US 2753299 A
Description (OCR text may contain errors)
nited States Patent Office 2,753,299 Patented July 3, 1956 ELECTRQPLATING WITH ANTHVIONY Robert A. Ehrhardt, New Providence, N. J., assignor to Bell Telephone Laboratories, Incorporated, New York, N. Y., a corporation of New York No Drawing. Application April 23, 1953, Serial No. 350,771
1 Claim. (Cl. 204-45) This invention relates to the electrodeposition of antimony and in one specific embodiment to such electrodeposition on germanium.
is well known that antimony may be electrically deposited from antimony fluoride solutions. See F. C. Mathcrs, Transactions of Electrochemical Society, 31, pages 289-293. Attempts to deposit antimony out of such solutions on certain materials such as, for example germanium, however, result in a non-uniform deposit, some crystal faces being plated and others not. The selective plating effect out of acidic solutions has been minimized by the use of weaker organic acid baths such as complex citrate baths. See Antimony Plating by K. Gustaf Soderberg and H. L. Pinkerton, Plating magazine, March 1950 at page 254 et seq. However, the use of this complex organic bath does not result in a uniform antimony coating on germanium, due to the very poor cleaning action, that is, the relative inability of such baths to dissolve the oxide usually present on the germanium surface.
it has been found that plating out of an alkaline solution of antimony salts according to the method of the pres ent invention produces a smooth, uniform, adherent layer far superior to that produced by any of the previously proposed methods. This method involves preliminary cleaning of the body to be plated, first by degreasing in any commercial anodic or cathodic cleaner, such as a boiling per cent caustic solution, rinsing in water, immersion in hydrofluoric acid to get rid of surface contaminants and electroplating in an alkaline solution of antimony.
The following specific examples will illustrate procedures by which the present invention may be practiced.
Example 1 A slab of germanium containing no more than 1 per cent impurities and having a surface area of about 1 square inch, was degreased by immersion in a boiling solution of 10 per cent caustic soda for from to 30 seconds, was then rinsed in water and immersed in a 1:1 solution of 40 per cent hydrofluoric acid and water for 15 to 30 seconds at room temperature. After rinsing, the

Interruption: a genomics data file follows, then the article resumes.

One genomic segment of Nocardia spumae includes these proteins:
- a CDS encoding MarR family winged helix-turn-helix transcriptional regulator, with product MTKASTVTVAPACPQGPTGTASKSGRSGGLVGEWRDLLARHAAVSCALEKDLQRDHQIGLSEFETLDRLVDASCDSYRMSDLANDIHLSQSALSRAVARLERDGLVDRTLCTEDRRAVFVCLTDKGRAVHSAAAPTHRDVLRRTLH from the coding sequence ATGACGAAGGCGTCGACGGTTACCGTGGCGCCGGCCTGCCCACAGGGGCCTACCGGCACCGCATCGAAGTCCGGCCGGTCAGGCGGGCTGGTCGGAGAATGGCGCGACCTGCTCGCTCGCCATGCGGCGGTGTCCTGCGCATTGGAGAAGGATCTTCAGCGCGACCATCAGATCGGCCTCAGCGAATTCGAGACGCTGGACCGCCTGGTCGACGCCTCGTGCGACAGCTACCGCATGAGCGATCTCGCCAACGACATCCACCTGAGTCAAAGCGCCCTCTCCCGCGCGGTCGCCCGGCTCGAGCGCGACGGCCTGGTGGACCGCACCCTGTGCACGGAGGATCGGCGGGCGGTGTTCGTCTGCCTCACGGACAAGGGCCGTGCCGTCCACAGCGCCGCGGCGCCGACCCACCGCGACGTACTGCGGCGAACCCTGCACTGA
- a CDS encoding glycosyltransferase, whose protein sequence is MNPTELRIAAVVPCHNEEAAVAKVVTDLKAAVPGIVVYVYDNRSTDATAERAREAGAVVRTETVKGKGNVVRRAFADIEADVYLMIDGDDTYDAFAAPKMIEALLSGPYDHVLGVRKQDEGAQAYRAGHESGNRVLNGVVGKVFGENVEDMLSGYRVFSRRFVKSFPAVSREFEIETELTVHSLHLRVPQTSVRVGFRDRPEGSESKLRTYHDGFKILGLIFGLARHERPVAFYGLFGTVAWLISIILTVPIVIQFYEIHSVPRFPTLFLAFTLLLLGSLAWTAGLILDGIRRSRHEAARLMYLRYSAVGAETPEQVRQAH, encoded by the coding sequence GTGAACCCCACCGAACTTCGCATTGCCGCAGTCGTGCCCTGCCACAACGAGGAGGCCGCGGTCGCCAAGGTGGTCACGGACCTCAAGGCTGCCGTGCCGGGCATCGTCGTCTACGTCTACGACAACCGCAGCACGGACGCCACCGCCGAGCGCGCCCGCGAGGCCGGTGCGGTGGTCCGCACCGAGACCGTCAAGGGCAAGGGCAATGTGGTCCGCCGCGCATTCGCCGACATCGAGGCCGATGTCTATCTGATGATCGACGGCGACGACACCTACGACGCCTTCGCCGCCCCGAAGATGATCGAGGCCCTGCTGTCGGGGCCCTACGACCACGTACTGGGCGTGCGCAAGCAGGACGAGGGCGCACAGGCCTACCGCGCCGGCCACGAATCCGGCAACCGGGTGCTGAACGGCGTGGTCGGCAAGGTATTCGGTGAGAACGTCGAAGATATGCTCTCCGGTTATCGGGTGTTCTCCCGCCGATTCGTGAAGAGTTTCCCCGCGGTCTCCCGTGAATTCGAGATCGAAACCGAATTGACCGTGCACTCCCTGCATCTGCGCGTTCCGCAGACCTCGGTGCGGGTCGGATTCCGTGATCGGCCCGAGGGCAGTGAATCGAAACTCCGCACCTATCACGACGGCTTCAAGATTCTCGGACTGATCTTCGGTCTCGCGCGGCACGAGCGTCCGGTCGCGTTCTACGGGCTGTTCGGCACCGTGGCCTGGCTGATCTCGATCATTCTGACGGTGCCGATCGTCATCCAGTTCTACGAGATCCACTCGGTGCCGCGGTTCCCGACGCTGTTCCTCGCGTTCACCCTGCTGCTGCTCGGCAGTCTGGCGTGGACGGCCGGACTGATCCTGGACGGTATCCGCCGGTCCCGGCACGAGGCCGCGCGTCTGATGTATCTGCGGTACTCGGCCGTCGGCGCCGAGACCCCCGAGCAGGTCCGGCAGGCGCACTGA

germanium slab was plated in a solution prepared by adding a quarter pound of antimony trichloride to 4 liters of distilled water, boiling to convert it to antimony trioxide, which precipitate after being washed with distilled water several times by decantation, was dissolved in a solution of two pounds of potassium hydroxide in 3 liters of water and boiled for 5 hours. To the resulting solution then was added between 0.15 and 0.30 gram per liter of bone glue. The plating procedure was carried out at a temperature of between 190 F. and 200 F. with the germanium body acting as the cathode. Since it was desired to plate both sides of the germanium body, two antimony anodes, one on either side of the body to be plated, were used. A voltage of about 3 volts was impressed between the cathode and each of the anodes to produce a current density of about 350 milliampercs per square inch for about 1 minute, 15 seconds. The plated body was first rinsed in tap Water, then with distilled water and then with denatured ethyl alcohol containing methyl alcohol as a denaturant to facilitate drying. The resultant plating was about of a mil thick.
The solution used in Example 1 was of a concentration of about 18 grams of antimony per liter of aqueous potassium hydroxide solution. It has been found that concentrations lower than 15 grams per liter seriously decrease the plating rate and impair the efiiciency. Although it is preferable to use higher antimony concentrations, it is difficult to produce concentrations very much higher than 18 grams per liter in a bath made from antimony salts. it has been found that the antimony content of the bath may be increased electrolytically using a porous pot filled with potassium hydroxide solution around the cathode to prevent deposition. A procedure by which such a concentrated bath was produced is described in Example 2.